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Global Campus Benefits

Nord Anglia Junior Writer of the Year

Helen Baker
Helen Baker (2 posts) Primary Teacher - NAE Global Campus Lead Teacher View Profile

Congratulations to Jessie in Year 6, this year's global winner of the Nord Anglia Creative Writing Competition (8 to 11 age category). Jessie is now officially the NAE Junior Writer of the Year for 2018, as well as one of UNICEF's overall winners. What an amazing achievement! 


UNICEF were asked to select some of their favourite stories written by our NAE Creative Writing Competition winners. They were very impressed with the work produced by our students and selected Jessie’s work as one of their overall winners!
Read Jessie's winning story "Rubbish" at the bottom of the page
Jessie GC

Competition in this year's NAE Global Campus Creative Writing contest was tough with over 4,000 Nord Anglia students aged 8 to 18 from 55 schools worldwide taking part and only 88 shortlisted in January 2018. 

From this shortlist, a panel of Nord Anglia Education judges made their final selection and nominated the 3 competition winners, one in each year group:

  • 8 to 11 years old
  • 11 to 14 years old
  • 14 to 18 years old

All winning and shortlisted stories will be published in the 2018 NAE Creative Writing and Visual Arts Anthology and we can't wait to see Jessie's story in print.

We were delighted to hear the news and are very proud that this year's NAE Junior Writer of the Year, as well as one of UNICEF's favourite writers, is an LCIS student.

Bravo Jessie, what a fabulous achievement!

At La Côte International School, we encourage every student to make the most of our Global Campus opportunities, which connect over 49,000 students around the world, inspiring them to collaborate and learn together every day

Creative Writing Competition 2017/18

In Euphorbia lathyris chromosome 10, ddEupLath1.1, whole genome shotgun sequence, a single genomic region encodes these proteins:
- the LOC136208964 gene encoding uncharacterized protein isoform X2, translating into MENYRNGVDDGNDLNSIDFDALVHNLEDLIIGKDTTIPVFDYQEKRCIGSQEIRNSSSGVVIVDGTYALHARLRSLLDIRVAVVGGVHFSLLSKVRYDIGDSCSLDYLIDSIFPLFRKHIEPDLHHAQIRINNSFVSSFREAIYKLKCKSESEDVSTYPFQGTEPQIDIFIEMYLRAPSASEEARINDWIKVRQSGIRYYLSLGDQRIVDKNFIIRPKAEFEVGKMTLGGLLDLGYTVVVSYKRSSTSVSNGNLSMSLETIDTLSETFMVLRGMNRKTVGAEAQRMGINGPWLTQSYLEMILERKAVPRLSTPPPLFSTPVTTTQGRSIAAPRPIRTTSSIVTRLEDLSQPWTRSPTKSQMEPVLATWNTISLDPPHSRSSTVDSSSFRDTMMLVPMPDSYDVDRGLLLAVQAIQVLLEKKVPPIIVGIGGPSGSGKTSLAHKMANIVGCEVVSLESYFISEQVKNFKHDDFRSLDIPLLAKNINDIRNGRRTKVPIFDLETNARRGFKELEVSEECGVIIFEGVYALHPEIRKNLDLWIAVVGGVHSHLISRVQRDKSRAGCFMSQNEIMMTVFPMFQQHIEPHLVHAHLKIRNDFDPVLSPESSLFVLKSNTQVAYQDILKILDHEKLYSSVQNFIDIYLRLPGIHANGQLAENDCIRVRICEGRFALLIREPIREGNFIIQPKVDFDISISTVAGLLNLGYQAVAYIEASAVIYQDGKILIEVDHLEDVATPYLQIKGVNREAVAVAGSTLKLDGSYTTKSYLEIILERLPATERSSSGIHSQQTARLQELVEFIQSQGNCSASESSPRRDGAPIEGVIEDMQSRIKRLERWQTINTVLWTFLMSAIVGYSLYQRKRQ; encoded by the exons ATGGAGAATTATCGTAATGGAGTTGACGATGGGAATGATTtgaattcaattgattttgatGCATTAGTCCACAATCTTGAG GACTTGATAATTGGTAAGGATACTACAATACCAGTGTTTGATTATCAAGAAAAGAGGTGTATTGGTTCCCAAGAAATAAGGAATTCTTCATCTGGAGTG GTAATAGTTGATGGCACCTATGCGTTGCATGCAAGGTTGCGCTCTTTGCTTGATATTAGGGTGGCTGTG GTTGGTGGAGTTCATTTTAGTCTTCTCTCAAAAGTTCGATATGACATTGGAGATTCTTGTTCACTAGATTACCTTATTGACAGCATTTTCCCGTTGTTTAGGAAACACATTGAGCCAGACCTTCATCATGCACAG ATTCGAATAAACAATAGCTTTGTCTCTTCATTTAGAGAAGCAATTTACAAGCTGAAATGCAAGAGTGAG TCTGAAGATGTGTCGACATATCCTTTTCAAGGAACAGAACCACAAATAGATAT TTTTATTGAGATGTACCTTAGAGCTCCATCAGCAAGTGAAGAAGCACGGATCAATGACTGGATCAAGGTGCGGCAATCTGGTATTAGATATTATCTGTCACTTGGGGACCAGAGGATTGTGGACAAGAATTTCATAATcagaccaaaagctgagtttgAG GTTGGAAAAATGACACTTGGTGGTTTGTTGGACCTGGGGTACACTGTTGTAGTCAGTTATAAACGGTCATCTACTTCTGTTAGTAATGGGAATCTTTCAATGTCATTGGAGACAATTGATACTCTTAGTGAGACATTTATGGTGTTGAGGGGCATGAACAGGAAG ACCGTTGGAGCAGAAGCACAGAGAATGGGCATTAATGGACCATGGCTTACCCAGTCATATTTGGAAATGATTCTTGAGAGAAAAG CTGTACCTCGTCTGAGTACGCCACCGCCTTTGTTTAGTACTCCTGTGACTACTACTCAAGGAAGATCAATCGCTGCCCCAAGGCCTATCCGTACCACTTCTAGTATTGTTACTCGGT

Jessie: Year 6 - Primary School
Age: Ten Years Old
Full school name: La Côte International School Aubonne

Mountains of it. It covers the ground for miles. This is the dump where I live. In the distance, other families search for something to eat, but find nothing. I was up before the sun to get the mouldy, wet bread I hold in my hand. I found it in a packet, unopened. “Who would throw this away?” I’d thought. But when I looked up and saw the shining city of Nairobi in the distance, I knew the answer: people who have more than they need.
I sit on an upturned bucket, in front of our hut. Inside, my sister Chanua sings, loudly and off-key. She doesn’t know the words.
Mama leads my other sister out of the hut to sit beside me. Endana cocks her head and turns her blind eyes to me.
“Hello Amana.”
“I’ve got bread!” I say, putting a piece in her hand. She laughs delightedly. Chanua toddles out of the hut, still singing. Her eyes widen when she sees the bread. Endana breaks off a piece and holds it out for Chanua.
The child’s laugh is drowned out by the roll of thunder. The sky turns dark purple. Mama scoops Chanua up and I lead Endana into our hut. We built it against a hill, so that, when storms come, we are safe. We pull a plastic sheet across the doorway. Darkness.


It rains for three days, drops banging down on the metal roof of our hut. There are streams of water running from the toilet area past our hut.
One afternoon we find Endana sitting trailing her hand in the water.
“Endana!” I scream. “Get your hand out of that!”


Two days pass and it looks like Endana will be fine. But that moment never leaves my thoughts. I know that you don’t touch sewage and get away with it. I know from Papa.


The midday sun beats down on me. I am sitting playing with Chanua when Mama runs towards me.
“Amana, it’s Endana. Something’s wrong!” We run to where Endana lies. Her face is as grey as the wasteland around her. She is covered in faeces and vomit, and the smell is awful. Mama is sobbing as Endana gasps for air. She lifts her hand and waves us away weakly.

“Go,” she whispers. “I’ll make you sick. I’ve always caused you trouble.”
“We’re not leaving you!” I tell her. We each take one of her hands and bow our heads.

We stay like that for two hours until we no longer see the rise and fall of her chest. Endana is dead.
The evening sun casts a golden glow across the dump. In the distance, I see families searching for something to eat. It’s like I can see the ghosts of the family members who’ve died, walking next to them. They’ve been thrown onto this dump by people who don’t know or care. Forgotten like Endana will be, one day. Branded as rubbish.